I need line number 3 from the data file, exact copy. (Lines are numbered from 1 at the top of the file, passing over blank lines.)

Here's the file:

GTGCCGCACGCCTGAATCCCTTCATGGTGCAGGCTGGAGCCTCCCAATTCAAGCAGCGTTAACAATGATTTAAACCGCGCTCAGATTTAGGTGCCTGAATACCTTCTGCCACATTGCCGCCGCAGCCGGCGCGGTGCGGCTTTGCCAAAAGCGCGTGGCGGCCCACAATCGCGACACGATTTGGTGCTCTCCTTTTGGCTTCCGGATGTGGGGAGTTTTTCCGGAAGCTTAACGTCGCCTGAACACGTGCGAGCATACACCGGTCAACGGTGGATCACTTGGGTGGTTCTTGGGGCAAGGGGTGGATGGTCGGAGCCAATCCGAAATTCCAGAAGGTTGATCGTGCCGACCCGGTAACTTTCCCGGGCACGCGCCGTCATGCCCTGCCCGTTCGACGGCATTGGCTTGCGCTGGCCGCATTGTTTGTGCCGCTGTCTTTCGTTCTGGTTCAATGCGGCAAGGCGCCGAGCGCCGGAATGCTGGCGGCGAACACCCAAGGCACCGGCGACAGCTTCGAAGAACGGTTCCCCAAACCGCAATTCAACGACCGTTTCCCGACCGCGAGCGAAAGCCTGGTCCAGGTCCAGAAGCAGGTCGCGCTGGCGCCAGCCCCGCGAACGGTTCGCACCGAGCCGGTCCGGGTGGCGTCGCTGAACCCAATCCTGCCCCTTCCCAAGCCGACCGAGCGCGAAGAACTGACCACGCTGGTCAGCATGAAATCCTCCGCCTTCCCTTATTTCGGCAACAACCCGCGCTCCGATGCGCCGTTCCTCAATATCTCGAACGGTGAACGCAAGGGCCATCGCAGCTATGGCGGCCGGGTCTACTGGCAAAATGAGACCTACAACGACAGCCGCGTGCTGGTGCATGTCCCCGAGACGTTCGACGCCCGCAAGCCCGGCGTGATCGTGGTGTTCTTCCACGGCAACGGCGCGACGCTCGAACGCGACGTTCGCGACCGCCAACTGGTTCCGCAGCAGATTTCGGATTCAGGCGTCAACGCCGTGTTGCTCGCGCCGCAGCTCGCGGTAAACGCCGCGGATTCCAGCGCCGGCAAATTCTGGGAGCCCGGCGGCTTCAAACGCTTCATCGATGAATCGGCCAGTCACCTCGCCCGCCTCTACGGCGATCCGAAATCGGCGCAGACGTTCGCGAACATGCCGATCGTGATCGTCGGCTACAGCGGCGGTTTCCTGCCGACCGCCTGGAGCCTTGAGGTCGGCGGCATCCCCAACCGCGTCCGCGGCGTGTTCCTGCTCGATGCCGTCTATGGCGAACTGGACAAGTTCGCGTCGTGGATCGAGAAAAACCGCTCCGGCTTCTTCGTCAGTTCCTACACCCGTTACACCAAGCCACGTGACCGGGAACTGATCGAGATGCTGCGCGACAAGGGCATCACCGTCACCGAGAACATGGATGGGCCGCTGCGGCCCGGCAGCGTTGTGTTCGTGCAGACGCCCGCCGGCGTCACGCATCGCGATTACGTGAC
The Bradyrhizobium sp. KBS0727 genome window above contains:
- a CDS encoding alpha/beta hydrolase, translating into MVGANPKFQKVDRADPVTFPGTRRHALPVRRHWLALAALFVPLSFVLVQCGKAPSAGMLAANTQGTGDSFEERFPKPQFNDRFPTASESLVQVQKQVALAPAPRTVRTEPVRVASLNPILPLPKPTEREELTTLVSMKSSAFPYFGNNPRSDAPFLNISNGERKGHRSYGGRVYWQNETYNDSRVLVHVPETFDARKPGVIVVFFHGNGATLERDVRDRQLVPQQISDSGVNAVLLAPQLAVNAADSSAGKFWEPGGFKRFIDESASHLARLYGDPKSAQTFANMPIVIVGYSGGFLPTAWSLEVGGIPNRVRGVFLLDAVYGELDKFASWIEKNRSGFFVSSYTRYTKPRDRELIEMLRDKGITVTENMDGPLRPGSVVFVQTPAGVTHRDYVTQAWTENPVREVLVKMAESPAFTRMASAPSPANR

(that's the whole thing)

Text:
- a CDS encoding alpha/beta hydrolase, translating into MVGANPKFQKVDRADPVTFPGTRRHALPVRRHWLALAALFVPLSFVLVQCGKAPSAGMLAANTQGTGDSFEERFPKPQFNDRFPTASESLVQVQKQVALAPAPRTVRTEPVRVASLNPILPLPKPTEREELTTLVSMKSSAFPYFGNNPRSDAPFLNISNGERKGHRSYGGRVYWQNETYNDSRVLVHVPETFDARKPGVIVVFFHGNGATLERDVRDRQLVPQQISDSGVNAVLLAPQLAVNAADSSAGKFWEPGGFKRFIDESASHLARLYGDPKSAQTFANMPIVIVGYSGGFLPTAWSLEVGGIPNRVRGVFLLDAVYGELDKFASWIEKNRSGFFVSSYTRYTKPRDRELIEMLRDKGITVTENMDGPLRPGSVVFVQTPAGVTHRDYVTQAWTENPVREVLVKMAESPAFTRMASAPSPANR